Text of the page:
Two Powerful Questions to Ask Your Supervisor

Here are Two Powerful Questions to Ask Your Supervisor

I was recently asked to come present to one of my favorite church staffs in the city where I live. I could talk on any topic, and I had 30 minutes to share.  The church has a multi-layered staff with many in their first ministry, including several who are also in their first management/leadership role.

Hmmm…what should I have heard if I had been listening when I was first beginning on a church staff?

Well, one complaint I’ve heard recently from other young leaders is that they just “don’t have a supervisor who is a developer.”  So I thought I’d take a crack at that, presenting two questions they should ask their boss:

1. “What are you not telling me?” 

I firmly believe that most of us want to be liked, especially in the local church leadership circle, and even more so when we are first beginning in overseeing staff. I remember it was really hard to say the thing that was going to sting or hurt someone I oversaw even if it was for his or her own good.  

How many one-on-ones did I spend trying to say something and fail to do so? Those of us who are pastoral leaders will especially struggle. So in recent years, I’ve been coaching residents and those new in ministry to ask their supervisors this question at the end of a good one-on-one meeting (please choose a good day!).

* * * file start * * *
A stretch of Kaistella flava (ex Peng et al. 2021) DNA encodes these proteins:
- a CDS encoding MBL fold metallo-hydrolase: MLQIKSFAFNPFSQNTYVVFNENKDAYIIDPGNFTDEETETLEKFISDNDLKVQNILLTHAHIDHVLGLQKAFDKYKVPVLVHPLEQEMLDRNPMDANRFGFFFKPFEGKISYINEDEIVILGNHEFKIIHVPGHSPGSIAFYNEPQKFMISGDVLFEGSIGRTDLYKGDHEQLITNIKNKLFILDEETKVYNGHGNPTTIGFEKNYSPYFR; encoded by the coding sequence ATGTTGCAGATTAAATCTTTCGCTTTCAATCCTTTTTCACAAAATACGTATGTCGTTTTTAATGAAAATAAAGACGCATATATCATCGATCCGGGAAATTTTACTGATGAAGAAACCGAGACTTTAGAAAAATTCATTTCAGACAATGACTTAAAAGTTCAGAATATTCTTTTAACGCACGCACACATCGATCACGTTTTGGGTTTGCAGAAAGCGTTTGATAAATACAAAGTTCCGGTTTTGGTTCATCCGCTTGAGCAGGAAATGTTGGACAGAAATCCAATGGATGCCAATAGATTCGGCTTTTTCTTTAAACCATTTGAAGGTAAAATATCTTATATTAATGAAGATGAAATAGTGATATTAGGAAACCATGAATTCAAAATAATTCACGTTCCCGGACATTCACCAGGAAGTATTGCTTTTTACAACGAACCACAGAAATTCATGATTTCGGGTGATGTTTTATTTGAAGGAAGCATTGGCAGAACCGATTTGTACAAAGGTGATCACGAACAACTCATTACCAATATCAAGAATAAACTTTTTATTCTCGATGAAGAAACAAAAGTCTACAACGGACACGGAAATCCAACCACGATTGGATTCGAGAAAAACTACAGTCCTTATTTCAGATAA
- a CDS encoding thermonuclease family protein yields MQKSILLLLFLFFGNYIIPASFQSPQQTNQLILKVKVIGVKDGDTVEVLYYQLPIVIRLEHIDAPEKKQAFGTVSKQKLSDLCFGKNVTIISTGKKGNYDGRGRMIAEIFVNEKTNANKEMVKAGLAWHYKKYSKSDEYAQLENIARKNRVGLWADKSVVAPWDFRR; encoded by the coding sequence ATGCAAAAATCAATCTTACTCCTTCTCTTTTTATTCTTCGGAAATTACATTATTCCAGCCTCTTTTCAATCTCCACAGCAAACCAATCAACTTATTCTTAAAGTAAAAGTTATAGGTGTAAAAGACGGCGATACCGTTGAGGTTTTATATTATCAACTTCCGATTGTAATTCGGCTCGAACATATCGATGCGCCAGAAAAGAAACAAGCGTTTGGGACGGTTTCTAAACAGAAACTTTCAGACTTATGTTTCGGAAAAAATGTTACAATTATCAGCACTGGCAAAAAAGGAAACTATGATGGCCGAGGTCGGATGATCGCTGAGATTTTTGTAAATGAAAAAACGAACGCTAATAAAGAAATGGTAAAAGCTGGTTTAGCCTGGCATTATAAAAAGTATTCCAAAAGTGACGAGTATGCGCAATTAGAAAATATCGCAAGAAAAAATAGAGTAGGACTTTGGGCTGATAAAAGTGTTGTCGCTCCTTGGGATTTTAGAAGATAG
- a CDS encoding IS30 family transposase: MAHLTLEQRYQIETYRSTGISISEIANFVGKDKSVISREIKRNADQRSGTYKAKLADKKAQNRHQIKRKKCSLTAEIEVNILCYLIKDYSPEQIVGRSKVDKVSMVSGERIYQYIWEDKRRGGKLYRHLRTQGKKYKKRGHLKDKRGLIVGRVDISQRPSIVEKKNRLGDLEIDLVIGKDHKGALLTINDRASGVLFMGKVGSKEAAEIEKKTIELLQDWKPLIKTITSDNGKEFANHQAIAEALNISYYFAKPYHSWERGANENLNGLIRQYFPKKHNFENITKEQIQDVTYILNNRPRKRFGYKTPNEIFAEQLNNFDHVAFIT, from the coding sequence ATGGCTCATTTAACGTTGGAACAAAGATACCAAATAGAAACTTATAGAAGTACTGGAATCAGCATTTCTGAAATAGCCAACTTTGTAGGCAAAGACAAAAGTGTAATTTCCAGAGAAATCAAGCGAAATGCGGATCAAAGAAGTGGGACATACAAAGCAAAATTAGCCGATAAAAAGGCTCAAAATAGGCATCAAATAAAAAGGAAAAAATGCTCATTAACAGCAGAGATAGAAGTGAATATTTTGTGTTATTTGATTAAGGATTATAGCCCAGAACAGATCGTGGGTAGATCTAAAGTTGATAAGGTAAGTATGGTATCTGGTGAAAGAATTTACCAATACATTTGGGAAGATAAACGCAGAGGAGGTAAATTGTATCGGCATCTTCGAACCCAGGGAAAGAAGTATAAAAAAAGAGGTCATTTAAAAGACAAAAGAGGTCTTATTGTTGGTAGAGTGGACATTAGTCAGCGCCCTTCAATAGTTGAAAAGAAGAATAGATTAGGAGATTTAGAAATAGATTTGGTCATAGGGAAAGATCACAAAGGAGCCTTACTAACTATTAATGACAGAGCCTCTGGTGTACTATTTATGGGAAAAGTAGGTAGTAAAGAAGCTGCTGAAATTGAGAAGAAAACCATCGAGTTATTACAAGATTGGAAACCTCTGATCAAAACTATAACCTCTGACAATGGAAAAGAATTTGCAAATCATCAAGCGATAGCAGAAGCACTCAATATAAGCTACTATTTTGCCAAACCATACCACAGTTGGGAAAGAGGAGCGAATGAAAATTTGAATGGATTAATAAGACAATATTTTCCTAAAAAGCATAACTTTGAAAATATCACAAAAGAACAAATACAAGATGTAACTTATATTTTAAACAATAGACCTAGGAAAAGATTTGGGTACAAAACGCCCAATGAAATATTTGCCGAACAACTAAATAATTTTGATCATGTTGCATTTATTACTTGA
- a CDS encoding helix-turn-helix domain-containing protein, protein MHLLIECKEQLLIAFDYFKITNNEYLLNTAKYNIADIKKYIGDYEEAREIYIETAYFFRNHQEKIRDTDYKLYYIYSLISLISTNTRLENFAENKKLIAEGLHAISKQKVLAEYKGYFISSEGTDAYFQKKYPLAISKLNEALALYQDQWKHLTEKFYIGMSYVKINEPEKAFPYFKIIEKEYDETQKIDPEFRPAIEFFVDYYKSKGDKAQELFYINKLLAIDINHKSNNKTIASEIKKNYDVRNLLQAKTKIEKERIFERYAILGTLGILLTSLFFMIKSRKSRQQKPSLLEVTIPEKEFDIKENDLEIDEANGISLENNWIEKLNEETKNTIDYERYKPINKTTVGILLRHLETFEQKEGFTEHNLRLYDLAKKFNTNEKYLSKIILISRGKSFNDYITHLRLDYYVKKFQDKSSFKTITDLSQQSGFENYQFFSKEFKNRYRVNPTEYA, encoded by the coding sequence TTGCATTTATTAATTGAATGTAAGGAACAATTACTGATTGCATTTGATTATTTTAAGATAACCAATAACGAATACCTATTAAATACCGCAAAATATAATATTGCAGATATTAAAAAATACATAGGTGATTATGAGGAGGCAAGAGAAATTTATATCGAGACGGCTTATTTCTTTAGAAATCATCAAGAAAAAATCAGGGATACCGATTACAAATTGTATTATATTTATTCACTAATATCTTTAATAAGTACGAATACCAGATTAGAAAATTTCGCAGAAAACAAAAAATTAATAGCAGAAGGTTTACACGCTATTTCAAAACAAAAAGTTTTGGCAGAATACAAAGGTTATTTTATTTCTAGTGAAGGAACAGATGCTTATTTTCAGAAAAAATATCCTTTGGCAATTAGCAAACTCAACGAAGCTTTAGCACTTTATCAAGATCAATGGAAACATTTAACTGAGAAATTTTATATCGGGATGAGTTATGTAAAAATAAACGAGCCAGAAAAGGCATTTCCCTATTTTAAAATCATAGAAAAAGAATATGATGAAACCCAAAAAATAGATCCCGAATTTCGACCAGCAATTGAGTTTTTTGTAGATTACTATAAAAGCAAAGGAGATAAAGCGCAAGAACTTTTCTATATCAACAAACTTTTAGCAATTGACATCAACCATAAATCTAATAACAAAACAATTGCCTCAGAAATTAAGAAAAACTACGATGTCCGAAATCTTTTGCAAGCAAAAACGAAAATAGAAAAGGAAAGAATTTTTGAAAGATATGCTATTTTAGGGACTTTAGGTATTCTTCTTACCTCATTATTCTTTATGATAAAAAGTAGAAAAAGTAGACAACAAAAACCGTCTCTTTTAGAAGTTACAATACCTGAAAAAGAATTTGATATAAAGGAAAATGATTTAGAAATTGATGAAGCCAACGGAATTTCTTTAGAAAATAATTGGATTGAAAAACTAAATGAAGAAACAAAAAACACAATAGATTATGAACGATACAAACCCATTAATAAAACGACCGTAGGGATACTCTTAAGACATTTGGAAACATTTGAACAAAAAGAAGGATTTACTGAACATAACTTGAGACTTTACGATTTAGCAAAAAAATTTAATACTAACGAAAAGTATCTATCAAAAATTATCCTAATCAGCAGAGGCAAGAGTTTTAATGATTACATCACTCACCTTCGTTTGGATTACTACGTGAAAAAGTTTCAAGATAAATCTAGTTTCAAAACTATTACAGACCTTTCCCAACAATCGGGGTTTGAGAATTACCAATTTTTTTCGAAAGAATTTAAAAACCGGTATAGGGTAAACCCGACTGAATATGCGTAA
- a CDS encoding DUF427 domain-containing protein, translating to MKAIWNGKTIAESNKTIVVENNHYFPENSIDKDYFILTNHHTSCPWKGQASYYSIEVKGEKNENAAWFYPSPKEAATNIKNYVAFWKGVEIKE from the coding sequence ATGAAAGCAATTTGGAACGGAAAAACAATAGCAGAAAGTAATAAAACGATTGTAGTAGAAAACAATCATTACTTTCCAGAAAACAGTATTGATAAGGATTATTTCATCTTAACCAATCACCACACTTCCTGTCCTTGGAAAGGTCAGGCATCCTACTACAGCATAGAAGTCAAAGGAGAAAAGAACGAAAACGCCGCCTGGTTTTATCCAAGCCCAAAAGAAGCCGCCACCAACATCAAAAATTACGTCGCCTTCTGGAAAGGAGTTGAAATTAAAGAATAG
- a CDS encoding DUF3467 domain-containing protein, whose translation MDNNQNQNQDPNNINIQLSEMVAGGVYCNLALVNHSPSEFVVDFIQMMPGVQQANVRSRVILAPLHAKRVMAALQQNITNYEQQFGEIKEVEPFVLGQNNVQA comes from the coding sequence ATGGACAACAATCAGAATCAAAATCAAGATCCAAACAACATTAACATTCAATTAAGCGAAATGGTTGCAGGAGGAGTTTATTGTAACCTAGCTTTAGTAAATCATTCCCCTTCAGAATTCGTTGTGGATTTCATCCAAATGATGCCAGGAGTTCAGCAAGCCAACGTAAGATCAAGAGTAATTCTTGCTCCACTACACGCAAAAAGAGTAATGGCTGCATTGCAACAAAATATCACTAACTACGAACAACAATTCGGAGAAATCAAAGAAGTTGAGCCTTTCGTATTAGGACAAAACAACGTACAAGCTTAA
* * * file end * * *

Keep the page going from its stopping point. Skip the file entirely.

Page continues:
2. “What are my gaps?”

Draw a continuum with two points. Point one is “where I am now” and at the other end of the line is the point “where I want to be” in a particular amount of time.  Maybe it’s the job offer after the residency is completed or maybe it’s the move up to the next level of responsibility.  

No matter what it is, ask the boss what she needs to see from you to be able to achieve this.

Both of these questions position us as a person who is willing to be coached and challenged.  At the end of the day, this is one of the best characteristics all of us want on our team. 

Of course, be prepared to hear the tough stuff, and then go act on it!



helpsDave Miller